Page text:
While many contend the world is getting smaller and that as we grow older it continues to shrink, seeing how kids interact with a wider world tells me otherwise. I work at a tiny school, in a small rural community and it is all too rare for our kids to experience the world outside of our small town. We are one of many such towns tucked into pockets around America and around the world.
Educators frequently talk about developing children that can collaborate with a variety of people to create solutions, develop ideas, and ultimately make the world better. Meanwhile we attempt to prepare our kids to collaborate in an increasingly small world by encouraging them to work in groups within their class, or at best their within their school. In schools across the country kids are being taught to collaborate with their peers, but for many that doesn’t provide the diverse experience they really need.
CUE my newest project (see what I did there?) [Ed. Note- Yes, you’re very clever] If you have ever taught primary grade Social Studies, you know that much of what you do is based around communities. Who lives in the community? What is the area like? What are their professions? What are the geographical features?
How do we make social studies relevant and real?
It’s time to create opportunities for kids to experience the world outside their fishbowl. With that goal in mind, my classes this year are going to learn about communities from the kids who live in them. By leveraging my connections, both digital and in person, I am working to bring my kids into the classrooms of different communities around the world.
This idea grew from one developed by Kory Graham’s Kory Teller’s program. She has teachers from around the world read to her classes via Skype and GHO. Her class met many interesting people and developed some great relationships with several teachers and classes. One of the biggest successes of this program was having students from an alternative high school reading to kindergarten students. It wasn’t just important to show those young students people from outside their world, but it also worked to instill a strong feeling of value for many of the students that had the opportunity to be readers.
Starting from there, the kids in my classes are combining Google Hangouts, Google Forms/Sheets, and Tour Builder to create real opportunities for different experiences. Our class starts with a simple Google Form. That Form has several questions about the community, climate, and the kids themselves. Throughout the year we will compare those answers to those from kids around the world. We send the classes the Form in advance so we can be prepared to learn and ask more specific questions during the Hangout. We also plot the location of the new class on our class Community World Tour. We take a closer look at the area around the school and discuss geography, how their definitions of urban, suburban, and rural may be different than others, and see how the area looks different than our own.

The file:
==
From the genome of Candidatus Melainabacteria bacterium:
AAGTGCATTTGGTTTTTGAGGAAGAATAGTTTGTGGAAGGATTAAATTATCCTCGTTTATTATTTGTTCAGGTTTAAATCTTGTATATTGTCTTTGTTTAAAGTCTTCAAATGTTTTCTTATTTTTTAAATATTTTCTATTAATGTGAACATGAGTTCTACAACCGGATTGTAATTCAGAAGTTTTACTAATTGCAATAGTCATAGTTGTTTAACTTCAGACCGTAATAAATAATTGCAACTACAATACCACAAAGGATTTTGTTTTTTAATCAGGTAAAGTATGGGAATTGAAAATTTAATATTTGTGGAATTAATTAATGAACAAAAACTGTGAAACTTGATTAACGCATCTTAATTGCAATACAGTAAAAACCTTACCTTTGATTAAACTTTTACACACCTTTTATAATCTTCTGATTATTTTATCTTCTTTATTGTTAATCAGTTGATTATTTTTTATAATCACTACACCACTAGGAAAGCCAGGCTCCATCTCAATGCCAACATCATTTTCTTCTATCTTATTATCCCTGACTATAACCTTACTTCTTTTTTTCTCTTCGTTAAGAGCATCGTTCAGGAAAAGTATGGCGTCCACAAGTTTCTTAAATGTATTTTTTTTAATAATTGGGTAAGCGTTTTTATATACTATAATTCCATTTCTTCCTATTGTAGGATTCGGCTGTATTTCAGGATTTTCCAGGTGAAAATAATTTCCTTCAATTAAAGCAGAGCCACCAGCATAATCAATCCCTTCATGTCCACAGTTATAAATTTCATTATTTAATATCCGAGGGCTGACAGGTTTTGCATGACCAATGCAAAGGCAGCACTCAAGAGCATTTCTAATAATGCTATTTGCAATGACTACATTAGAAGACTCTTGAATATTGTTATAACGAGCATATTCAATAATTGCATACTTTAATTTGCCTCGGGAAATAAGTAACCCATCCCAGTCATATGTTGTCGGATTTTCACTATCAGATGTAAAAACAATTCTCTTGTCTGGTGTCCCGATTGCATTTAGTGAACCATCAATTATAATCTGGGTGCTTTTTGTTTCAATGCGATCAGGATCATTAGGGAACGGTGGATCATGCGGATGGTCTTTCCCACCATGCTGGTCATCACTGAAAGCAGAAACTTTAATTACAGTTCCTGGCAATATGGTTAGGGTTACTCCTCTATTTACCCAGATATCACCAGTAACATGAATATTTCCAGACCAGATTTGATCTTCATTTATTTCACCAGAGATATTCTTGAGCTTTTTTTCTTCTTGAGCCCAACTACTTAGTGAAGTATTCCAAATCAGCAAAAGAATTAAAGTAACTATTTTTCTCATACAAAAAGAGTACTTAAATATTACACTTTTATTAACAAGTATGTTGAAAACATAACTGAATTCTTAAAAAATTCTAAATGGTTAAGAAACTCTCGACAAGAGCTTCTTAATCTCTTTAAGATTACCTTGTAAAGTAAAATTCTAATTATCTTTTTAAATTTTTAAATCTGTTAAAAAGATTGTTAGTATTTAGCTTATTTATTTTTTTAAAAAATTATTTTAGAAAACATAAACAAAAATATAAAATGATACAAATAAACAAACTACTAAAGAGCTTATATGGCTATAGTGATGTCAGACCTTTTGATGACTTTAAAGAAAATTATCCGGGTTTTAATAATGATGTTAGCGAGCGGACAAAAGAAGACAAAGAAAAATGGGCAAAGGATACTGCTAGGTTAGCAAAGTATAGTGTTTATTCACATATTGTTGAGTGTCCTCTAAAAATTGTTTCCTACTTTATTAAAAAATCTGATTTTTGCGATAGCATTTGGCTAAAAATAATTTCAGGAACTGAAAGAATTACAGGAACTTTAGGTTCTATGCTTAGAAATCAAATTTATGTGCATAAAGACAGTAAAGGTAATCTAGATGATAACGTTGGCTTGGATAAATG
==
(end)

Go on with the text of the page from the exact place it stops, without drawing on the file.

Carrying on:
During the call we share a project with the class, such as our International Dot Day projects, or spend time asking questions. We get the chance to interact with the people who are living in the communities we are now studying. As part of the call we share about our own community and travel using screen sharing and Tour Builder.
After the call is over, we add to our own tour in Tour Builder. We add notes, pictures, and any other interesting facts about the community we have visited. We have our own Google Form to document what we have learned about each community. Each child in my class has access to a tour of all of the communities we visited.
In the end, we will have visited many different places and learned about them from other children. This is a true opportunity for students to learn. They love the opportunity to learn from peers, and to teach kids about their own area. This activity has more meaning to them than any text I could share. They will see, hear, and learn from real people, in real places, that they can see. While many of our students cannot actually travel the world to learn from different communities, they can experience them through a variety of digital tools.
Which brings me back to the beginning- How do we help kids build comfort and competence in working with a truly diverse population? By introducing them to the wider world and actually interacting with people. My ultimate hope is that this project will grow into multiple opportunities to collaborate and build relationships with kids from many different places. No matter what happens, I know I am using my connections to create a more meaningful, lasting experience for my kids that will impact them rather than just instruct them.
*Ed. Note- Brian will be presenting a session based on this project at ISTE 2016 in Denver, CO. Congratulations to Brian and to everyone who’s sessions were accepted.
Brian Costello is in his 7th year of teaching in Southern New Jersey. Brian started his career as an instructional aide before going on to teach Kindergarten, 1st, and 2nd Grades. He is an avid writer, blogger, and Twitter user. He recently published his first children’s book, Will McGill and the Magic Hat. Brian speaks at Educational conferences on topics including educational technology, leadership, communication, and professional development.